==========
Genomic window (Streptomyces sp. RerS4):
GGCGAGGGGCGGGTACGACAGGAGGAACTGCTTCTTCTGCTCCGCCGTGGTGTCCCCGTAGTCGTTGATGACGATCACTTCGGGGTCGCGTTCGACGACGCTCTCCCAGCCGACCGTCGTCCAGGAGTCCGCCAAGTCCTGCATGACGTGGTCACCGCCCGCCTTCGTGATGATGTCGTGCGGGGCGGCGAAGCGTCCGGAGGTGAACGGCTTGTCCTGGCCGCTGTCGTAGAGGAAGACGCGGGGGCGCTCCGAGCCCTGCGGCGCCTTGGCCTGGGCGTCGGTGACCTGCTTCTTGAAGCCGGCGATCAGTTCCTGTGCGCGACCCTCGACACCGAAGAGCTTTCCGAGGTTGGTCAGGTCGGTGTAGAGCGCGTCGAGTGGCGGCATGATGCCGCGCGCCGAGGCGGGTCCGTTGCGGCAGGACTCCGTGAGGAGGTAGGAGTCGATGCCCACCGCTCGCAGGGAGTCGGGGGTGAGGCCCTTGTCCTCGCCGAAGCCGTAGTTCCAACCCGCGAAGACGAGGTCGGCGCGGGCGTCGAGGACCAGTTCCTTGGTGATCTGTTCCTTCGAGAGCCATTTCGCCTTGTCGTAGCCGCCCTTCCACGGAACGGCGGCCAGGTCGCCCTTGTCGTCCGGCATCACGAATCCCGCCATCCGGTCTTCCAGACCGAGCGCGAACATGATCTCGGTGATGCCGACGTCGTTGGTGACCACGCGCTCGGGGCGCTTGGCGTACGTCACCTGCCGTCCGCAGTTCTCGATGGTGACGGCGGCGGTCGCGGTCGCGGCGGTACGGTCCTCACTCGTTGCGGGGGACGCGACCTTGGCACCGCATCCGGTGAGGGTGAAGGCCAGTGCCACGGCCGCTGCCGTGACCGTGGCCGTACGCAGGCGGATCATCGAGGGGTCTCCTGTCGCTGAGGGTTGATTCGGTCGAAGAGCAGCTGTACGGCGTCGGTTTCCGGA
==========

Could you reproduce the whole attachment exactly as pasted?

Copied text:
Genomic window (Streptomyces sp. RerS4):
GGCGAGGGGCGGGTACGACAGGAGGAACTGCTTCTTCTGCTCCGCCGTGGTGTCCCCGTAGTCGTTGATGACGATCACTTCGGGGTCGCGTTCGACGACGCTCTCCCAGCCGACCGTCGTCCAGGAGTCCGCCAAGTCCTGCATGACGTGGTCACCGCCCGCCTTCGTGATGATGTCGTGCGGGGCGGCGAAGCGTCCGGAGGTGAACGGCTTGTCCTGGCCGCTGTCGTAGAGGAAGACGCGGGGGCGCTCCGAGCCCTGCGGCGCCTTGGCCTGGGCGTCGGTGACCTGCTTCTTGAAGCCGGCGATCAGTTCCTGTGCGCGACCCTCGACACCGAAGAGCTTTCCGAGGTTGGTCAGGTCGGTGTAGAGCGCGTCGAGTGGCGGCATGATGCCGCGCGCCGAGGCGGGTCCGTTGCGGCAGGACTCCGTGAGGAGGTAGGAGTCGATGCCCACCGCTCGCAGGGAGTCGGGGGTGAGGCCCTTGTCCTCGCCGAAGCCGTAGTTCCAACCCGCGAAGACGAGGTCGGCGCGGGCGTCGAGGACCAGTTCCTTGGTGATCTGTTCCTTCGAGAGCCATTTCGCCTTGTCGTAGCCGCCCTTCCACGGAACGGCGGCCAGGTCGCCCTTGTCGTCCGGCATCACGAATCCCGCCATCCGGTCTTCCAGACCGAGCGCGAACATGATCTCGGTGATGCCGACGTCGTTGGTGACCACGCGCTCGGGGCGCTTGGCGTACGTCACCTGCCGTCCGCAGTTCTCGATGGTGACGGCGGCGGTCGCGGTCGCGGCGGTACGGTCCTCACTCGTTGCGGGGGACGCGACCTTGGCACCGCATCCGGTGAGGGTGAAGGCCAGTGCCACGGCCGCTGCCGTGACCGTGGCCGTACGCAGGCGGATCATCGAGGGGTCTCCTGTCGCTGAGGGTTGATTCGGTCGAAGAGCAGCTGTACGGCGTCGGTTTCCGGA